Leave a comment

Travel Dilemma: Heartbreaking Interactions with Southeast Asia’s Child Beggars


This joker came and helped herself to some of our chicken strips while we were seated at the bar of our guest house. With that kind of gusto, how could we deny her?

While begging occurs widely throughout Southeast Asia, we were struck by the prevalence of child begging in Siem Reap. Frankly, it caught us off guard.

Should we help out or abstain? What were the economics behind it and what potential social repercussions would we be compounding?

Being approached by a young child was alarming. She would hold your arm, look up at you with large brown eyes and say, “I no want your money, I am huuuuuungry.” Sure, she was small, as most Asian people are, but something was off. She didn’t look hungry.

I needed to research this a bit further. Here’s what I uncovered online.

Common Child Begging ‘Scams’

Flickr/Davidlohr Bueso (CC by 2.0)

Flickr/Davidlohr Bueso (CC by 2.0)

Kids are effective beggars because adults are more predisposed to giving children money. This encourages parents to put their children on the street, which is especially dangerous given that Southeast Asia is commonly acknowledged as a hotbed for human trafficking. It also encourages parents to pull kids from school and forces kids to roam the streets late at night as drunk bar patrons mill about.

The common consensus online is that travellers should never give money to child beggars. If they really are hungry, it’s better to purchase them a meal. That being said…

The Formula Scam

A child or a slender woman with an infant will approach a tourist and ask him to purchase infant formula. After the tourist does so, the formula is later sold back to the shop vendor who splits the profit with the beggar.

The Orphanage Scam


Some orphanages advertise that tourists are able to drop by and give children ‘much needed attention’. Take a moment to think about that: inviting strangers to play – possibly unsupervised – with children. Does that really make sense?

In some circumstances these children have real families but they are placed in an ‘orphanage’ because they can not financially support them. In other cases, the parents are working seasonal employment and entrust their kids’ care to a centre.

If you’re looking to volunteer with children in Cambodia, it’s imperative that you vet the organization. Watch out for ‘orphanage tourism’ that only exists to exploit the Western savior complex.

How We Dealt


Investigating the situation a little deeper helped Greg and I rein in our emotions. We certainly did not want to be complicit in children begging.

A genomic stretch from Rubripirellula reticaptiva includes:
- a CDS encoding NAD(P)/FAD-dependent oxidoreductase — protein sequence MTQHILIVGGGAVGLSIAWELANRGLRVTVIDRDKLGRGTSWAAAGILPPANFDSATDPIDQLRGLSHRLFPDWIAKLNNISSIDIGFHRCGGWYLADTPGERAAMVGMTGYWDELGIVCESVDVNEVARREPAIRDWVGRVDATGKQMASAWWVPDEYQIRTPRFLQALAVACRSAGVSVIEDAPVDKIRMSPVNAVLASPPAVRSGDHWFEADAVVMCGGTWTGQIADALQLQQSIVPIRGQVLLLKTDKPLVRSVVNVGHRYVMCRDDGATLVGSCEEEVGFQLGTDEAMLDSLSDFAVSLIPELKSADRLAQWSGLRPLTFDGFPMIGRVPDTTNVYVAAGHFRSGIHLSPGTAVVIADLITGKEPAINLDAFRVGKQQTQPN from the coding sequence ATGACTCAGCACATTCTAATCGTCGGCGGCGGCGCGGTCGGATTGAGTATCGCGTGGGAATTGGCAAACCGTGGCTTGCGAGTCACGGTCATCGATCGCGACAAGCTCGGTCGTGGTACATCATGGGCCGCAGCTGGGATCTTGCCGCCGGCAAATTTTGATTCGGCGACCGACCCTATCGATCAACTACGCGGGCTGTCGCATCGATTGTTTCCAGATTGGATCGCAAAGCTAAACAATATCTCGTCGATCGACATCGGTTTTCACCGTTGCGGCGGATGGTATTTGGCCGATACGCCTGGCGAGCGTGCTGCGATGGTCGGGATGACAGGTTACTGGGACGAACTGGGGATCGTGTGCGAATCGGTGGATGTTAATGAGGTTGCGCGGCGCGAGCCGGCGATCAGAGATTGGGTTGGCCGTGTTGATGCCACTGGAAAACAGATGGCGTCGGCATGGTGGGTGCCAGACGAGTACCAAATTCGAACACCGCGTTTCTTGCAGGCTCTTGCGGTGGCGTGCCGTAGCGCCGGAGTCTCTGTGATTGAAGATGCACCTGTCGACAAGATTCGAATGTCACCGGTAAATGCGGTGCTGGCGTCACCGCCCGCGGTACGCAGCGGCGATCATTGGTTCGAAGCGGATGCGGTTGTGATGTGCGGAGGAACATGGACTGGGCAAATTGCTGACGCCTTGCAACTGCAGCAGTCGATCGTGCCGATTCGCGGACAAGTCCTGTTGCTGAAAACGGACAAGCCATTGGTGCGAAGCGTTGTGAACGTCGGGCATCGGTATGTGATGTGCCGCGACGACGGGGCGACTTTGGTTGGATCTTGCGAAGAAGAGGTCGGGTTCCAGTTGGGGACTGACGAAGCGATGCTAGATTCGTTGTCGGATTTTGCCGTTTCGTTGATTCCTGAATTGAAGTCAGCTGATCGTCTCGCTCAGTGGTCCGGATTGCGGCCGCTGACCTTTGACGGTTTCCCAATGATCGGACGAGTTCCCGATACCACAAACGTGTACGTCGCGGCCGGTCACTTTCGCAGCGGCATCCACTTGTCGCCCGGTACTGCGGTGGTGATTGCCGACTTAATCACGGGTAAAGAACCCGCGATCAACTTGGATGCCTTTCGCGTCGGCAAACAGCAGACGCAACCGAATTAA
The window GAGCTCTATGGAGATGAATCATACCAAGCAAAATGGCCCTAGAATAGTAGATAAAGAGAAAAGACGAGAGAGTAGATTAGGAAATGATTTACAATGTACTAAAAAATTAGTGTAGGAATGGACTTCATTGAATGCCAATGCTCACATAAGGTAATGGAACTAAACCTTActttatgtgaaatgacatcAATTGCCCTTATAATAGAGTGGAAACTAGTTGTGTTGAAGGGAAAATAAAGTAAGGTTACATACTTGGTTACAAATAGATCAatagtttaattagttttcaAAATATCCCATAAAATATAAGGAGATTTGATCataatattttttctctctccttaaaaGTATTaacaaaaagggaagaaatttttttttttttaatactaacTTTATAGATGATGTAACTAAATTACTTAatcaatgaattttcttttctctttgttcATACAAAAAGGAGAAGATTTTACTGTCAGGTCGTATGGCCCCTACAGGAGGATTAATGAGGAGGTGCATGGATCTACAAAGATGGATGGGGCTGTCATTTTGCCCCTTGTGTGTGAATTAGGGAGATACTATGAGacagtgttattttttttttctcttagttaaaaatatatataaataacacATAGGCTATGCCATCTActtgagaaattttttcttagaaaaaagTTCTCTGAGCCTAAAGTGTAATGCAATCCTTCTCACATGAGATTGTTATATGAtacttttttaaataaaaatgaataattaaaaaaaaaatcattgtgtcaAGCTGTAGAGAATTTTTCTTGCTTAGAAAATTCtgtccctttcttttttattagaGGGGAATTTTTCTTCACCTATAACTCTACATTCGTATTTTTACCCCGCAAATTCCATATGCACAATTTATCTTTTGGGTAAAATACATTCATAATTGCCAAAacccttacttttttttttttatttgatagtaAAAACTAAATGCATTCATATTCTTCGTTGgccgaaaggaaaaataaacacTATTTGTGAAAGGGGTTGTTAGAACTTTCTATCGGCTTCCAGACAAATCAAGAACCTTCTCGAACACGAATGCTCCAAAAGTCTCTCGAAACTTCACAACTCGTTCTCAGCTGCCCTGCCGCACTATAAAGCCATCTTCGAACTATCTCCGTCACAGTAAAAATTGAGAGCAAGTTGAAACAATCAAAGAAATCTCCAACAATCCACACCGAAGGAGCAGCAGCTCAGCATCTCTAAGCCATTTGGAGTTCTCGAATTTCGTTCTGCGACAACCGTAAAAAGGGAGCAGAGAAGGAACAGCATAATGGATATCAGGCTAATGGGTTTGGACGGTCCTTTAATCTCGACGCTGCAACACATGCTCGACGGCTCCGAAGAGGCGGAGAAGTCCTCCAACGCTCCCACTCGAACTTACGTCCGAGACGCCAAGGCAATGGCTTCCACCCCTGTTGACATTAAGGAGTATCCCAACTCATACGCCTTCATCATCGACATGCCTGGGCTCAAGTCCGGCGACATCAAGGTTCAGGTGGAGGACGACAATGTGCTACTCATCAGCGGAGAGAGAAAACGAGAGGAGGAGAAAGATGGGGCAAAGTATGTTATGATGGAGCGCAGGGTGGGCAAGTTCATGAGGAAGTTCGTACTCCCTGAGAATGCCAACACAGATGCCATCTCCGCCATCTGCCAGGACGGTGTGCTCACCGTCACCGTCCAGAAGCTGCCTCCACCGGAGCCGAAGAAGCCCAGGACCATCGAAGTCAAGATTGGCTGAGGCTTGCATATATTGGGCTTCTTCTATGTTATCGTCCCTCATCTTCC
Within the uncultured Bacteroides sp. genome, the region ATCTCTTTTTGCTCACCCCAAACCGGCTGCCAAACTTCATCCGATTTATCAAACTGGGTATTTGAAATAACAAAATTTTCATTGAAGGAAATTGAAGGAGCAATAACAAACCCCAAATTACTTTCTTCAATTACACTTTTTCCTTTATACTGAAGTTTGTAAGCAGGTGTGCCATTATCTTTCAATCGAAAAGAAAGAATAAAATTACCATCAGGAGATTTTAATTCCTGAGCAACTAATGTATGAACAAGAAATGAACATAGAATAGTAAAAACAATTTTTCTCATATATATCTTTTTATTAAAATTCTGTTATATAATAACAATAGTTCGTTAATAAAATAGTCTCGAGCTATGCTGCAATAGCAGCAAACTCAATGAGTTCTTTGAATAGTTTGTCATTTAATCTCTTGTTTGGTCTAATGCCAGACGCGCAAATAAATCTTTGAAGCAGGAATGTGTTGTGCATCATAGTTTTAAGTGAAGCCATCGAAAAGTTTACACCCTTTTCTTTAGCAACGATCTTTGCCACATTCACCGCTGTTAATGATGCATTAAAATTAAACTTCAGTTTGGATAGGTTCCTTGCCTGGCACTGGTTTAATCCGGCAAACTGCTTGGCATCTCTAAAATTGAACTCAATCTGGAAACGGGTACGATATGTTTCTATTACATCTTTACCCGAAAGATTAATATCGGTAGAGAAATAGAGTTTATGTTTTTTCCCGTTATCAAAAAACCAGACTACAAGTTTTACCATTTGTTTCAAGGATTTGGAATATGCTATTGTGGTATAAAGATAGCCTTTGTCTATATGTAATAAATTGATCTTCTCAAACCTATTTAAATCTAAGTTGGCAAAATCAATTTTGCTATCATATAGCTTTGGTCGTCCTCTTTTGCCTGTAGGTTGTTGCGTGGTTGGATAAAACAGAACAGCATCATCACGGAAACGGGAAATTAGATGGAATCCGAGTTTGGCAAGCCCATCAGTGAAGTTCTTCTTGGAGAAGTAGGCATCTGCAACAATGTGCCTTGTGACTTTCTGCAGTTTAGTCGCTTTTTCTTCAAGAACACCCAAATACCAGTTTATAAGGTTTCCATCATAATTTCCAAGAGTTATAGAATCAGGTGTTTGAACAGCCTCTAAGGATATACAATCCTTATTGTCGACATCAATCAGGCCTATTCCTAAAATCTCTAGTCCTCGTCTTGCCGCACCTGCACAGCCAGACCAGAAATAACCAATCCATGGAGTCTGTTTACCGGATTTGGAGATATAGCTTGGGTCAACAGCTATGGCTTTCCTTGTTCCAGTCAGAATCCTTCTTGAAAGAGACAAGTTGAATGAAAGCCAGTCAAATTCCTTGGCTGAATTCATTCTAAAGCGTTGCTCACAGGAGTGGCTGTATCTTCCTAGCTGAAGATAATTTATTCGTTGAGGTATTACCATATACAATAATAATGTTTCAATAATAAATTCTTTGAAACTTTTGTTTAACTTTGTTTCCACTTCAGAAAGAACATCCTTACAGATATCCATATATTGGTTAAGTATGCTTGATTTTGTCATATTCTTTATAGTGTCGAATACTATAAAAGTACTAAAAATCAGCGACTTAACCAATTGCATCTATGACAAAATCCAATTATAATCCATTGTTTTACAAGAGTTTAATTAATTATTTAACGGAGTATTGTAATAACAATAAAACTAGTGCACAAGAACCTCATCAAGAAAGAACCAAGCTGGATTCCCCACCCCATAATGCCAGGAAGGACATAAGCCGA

When I was able to see clearly, I was disgusted by the parents who subjected their kids to this. But mostly, I pitied that they were in a situation in which they felt they had to do it.

We stayed a week in Siem Reap and after a few days I realized I was seeing the same little girl night after night. It had to be around 2:00 a.m. and she was flitting amid drunk travellers asking for “fooooooooood.” I could see her parent on a nearby corner keeping a lazy eye on her.

One night I had had enough of it. I called her out for asking me for “fooooood” just the night before, patting her belly and telling her that she wasn’t hungry. Funny thing, she paid me little attention during the rest of our stay.

These beggars are incredibly bright kids with a great grasp of English, I can only hope their futures hold greater endeavors.

Kids Will be Kids

One day we realized the child beggars often knew how to play rock-paper-scissors. Instead of simply handing out cash when asked, we’d launch into a game, parting with small change each time we lost a round.

The Good News


You’ll find loads of kids selling bracelets, books and post cards in Siem Reap and in the area surrounding Angkor Wat. Yes, it’s disappointing, but there are also a few organizations actively doing good things for former child beggars.

There are many boutiques and cafes that explicitly employ teens who have gained skills at learning centres. They are trained in various services and their wares are sold in trendy shops. Joe To Go was just one of many such socially-minded cafes. You’ll find the service outstanding and we made a point of supporting these establishments.

The Bottom Line

Child beggars are a heartbreaking reality and at the end of the day it is sometimes hard not to think with your heart. There are many impoverished people in Cambodia and as a Canadian, how can you not feel that you’ve already won the Life Lottery simply by virtue of your citizenship? There is no social security nor pensions in Cambodia so I hope you will give back in some way, but do so with due diligence.

Have you struggled with this traveller dilemma? Comment below to let me know how it made you feel and what you did.

Leave a Reply

Your email address will not be published. Required fields are marked *